Wednesday, July 25, 2007

The Art World's roundup

The State Hermitage Museum in St . Petersburg.
by Alex Starace

Sometimes a little smooch can get you in trouble. The past weekend, a woman in Avignon, France, was arrested on suspicion of kissing a Cy Twombly painting at the Collection Lambert.

Cy Twombly.
The untitled painting consisted of 9-by-6 feet of immaculate white. French judicial officials claim the woman’s red lipstick smudged the canvas, harming an artwork worth over $2 million. The woman, Sam Rindy, will have her day in court on August 16th and will be charged with “damage to a work of art.” (The Guardian, The New York Times)

Russia may be known for its world-class writers, as well as its spectacular dance troupes, but pretty soon it may be known for the exact opposite: a dearth of art. Quite literally. A recently released report commissioned by President Vladimir Putin states that at least 160,000 artifacts have disappeared from Russian museums in the past 80 years.

The widespread disappearances reached a boiling point this past March when a curator at St. Petersburg’s The Hermitage was caught stealing $5 million worth of artifacts. The curator was a diabetic without enough money for her health – she and her husband sold the heisted items at local pawnshops and used the cash to buy insulin. It’s a sad state of affairs. Overall, authorities blame the widespread disappearances on a broken economy, a lack of funding and security in museums, and a large and sophisticated criminal element willing to bribe and collaborate with nearly-destitute museum employees. (Reuters)
The interior of The State Hermitage Museum.
Jeanne-Claude and Christo at The Gates.
The husband-wife duo of Christo and Jeanne-Claude have announced that they’ve found a site for their latest artwork: The United Arab Emirates. Their plan is to use the country’s vast desert as a backdrop for 390,500 oil barrels piled into a 500-foot high pyramid.

However, unlike their previous projects, such as the saffron “Gates” in Central Park in 2005, this project will be permanent. Additionally, the funding will be paid for entirely by Abu Dhabi – another divergence from their previous projects from which they gained financing by selling artist’s models and plans once the actual pieces had been taken down. (The New York Times)


The Venus in Question.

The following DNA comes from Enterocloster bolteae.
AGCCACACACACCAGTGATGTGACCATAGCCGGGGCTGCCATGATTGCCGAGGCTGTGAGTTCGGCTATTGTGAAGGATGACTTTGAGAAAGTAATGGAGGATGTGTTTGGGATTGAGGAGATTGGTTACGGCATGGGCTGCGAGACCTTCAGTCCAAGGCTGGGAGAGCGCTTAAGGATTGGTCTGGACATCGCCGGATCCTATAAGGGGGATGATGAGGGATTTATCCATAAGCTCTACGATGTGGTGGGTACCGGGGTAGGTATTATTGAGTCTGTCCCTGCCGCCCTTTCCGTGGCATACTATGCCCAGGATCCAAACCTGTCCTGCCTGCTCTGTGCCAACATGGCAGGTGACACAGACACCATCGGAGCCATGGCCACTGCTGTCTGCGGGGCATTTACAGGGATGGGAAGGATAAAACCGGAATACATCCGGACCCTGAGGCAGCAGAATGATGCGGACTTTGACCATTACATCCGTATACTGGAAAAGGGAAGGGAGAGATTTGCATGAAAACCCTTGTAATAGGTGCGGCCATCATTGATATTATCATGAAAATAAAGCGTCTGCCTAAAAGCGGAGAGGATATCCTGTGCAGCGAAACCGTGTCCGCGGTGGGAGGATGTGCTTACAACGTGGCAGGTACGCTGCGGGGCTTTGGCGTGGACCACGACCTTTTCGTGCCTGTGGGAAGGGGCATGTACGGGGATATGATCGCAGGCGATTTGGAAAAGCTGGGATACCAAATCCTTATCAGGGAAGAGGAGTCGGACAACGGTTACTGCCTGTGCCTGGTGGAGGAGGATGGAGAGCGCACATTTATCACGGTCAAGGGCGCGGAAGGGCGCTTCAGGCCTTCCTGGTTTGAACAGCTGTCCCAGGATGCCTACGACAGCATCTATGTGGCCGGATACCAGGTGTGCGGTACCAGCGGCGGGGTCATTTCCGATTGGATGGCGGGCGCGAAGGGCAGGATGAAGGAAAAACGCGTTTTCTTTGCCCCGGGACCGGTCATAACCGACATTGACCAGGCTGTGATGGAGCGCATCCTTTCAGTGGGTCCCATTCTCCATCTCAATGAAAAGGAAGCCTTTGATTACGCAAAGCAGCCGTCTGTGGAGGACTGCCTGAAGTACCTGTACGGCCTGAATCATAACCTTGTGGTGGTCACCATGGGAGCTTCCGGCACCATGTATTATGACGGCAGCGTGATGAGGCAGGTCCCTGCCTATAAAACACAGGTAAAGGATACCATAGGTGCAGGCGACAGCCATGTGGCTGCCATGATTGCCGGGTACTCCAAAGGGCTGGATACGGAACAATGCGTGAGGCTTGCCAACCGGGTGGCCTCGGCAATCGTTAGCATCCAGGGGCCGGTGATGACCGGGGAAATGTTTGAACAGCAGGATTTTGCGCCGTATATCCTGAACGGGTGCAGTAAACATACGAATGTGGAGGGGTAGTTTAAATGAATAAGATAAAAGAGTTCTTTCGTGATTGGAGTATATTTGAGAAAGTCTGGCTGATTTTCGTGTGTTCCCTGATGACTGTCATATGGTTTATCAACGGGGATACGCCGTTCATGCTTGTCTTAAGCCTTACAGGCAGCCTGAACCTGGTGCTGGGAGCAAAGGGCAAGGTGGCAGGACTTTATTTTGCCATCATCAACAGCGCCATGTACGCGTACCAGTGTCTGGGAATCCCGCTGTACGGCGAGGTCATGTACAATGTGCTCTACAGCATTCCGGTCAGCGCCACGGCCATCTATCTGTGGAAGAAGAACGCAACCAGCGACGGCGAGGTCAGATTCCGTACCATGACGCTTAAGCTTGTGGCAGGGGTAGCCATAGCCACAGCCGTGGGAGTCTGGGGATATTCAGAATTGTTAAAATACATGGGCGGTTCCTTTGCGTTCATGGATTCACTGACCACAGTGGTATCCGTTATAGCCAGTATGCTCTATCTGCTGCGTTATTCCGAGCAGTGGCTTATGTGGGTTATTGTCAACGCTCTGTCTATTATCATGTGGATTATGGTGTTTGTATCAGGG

An Italian group, Italia Nostra, has appealed an April ruling that the Palazzo Massimo museum must return a second-century statue of Venus to its rightful owner, Libya. The statue was removed from Libya in 1912. The Italians claim that because Libya was an Italian colony from 1911 to 1942, it had been “discovered” on Italian soil and is therefore rightfully theirs.

In light of Italy’s campaign to gain restitution for it own pieces currently housed in the United States in museums such as the Getty, the Metropolitan, and Museum of Fine Arts (Boston), the group Italia Nostra was asked if they weren’t being a bit hypocritical. They claim the two situations aren’t equivalent – Italy was never a U.S. colony. However, skeptics believe the Italians are simply stalling. In 1947, Italy had promised to return a second-century-BCE stellae to Ethiopia after Mussolini’s troops had taken it the previous decade. Which they did: forty-eight years later, in 2005. (The Art Newspaper)


In case you hadn’t noticed, there’s been a construction boom in New York museums. MoMA expanded not too long ago, the Met opened up its newly-enlarged Greek and Roman galleries this past spring, and the New Museum of Contemporary Art is poised to open its fabulous location this fall. Even smaller places like the Museum of the Chinese in the Americas and the Museum of Art and Design are moving into new digs.

But who’s paying for all this? Museum insiders are starting to get worried – The Art Newspaper reports that its older trustees are the ones funding the $20 billion construction boom. It seems that whenever they try to pass the torch onto the younger generation, the torch goes clattering to the floor. And no one wants to pick it up!  There are many a youthful hedge fund executive building fabulous and expensive collections of contemporary art, but few want to help out established museums.
For example, Steve Cohen, a young collector on the sculpture and acquisition committee of MoMA, has no intention of giving his artworks to the famed museum. Instead, he plans on using part of his $3 billion-net worth to build his own private museum in Greenwich, Connecticut. What this says for the future museum world is unclear, but this much is certain: museum insiders are getting jittery. (The Art Newspaper)

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